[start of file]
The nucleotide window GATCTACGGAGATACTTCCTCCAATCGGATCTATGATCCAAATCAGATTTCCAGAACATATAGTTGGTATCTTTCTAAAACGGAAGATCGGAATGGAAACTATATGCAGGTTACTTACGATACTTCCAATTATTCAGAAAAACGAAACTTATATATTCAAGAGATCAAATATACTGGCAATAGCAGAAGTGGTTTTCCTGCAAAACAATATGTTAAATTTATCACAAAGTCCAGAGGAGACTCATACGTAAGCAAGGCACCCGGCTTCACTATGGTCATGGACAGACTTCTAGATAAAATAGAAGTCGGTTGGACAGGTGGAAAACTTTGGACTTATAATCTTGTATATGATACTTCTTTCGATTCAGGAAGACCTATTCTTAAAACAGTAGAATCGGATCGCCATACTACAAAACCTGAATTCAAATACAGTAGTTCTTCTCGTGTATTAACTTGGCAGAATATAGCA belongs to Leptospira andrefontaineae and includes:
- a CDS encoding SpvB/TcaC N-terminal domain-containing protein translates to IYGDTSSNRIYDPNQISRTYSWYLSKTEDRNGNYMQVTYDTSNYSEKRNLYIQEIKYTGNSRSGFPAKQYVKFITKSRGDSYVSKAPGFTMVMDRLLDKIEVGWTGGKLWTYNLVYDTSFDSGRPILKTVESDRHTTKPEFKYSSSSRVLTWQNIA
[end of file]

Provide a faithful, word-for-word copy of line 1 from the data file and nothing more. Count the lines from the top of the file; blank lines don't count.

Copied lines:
The nucleotide window GATCTACGGAGATACTTCCTCCAATCGGATCTATGATCCAAATCAGATTTCCAGAACATATAGTTGGTATCTTTCTAAAACGGAAGATCGGAATGGAAACTATATGCAGGTTACTTACGATACTTCCAATTATTCAGAAAAACGAAACTTATATATTCAAGAGATCAAATATACTGGCAATAGCAGAAGTGGTTTTCCTGCAAAACAATATGTTAAATTTATCACAAAGTCCAGAGGAGACTCATACGTAAGCAAGGCACCCGGCTTCACTATGGTCATGGACAGACTTCTAGATAAAATAGAAGTCGGTTGGACAGGTGGAAAACTTTGGACTTATAATCTTGTATATGATACTTCTTTCGATTCAGGAAGACCTATTCTTAAAACAGTAGAATCGGATCGCCATACTACAAAACCTGAATTCAAATACAGTAGTTCTTCTCGTGTATTAACTTGGCAGAATATAGCA belongs to Leptospira andrefontaineae and includes: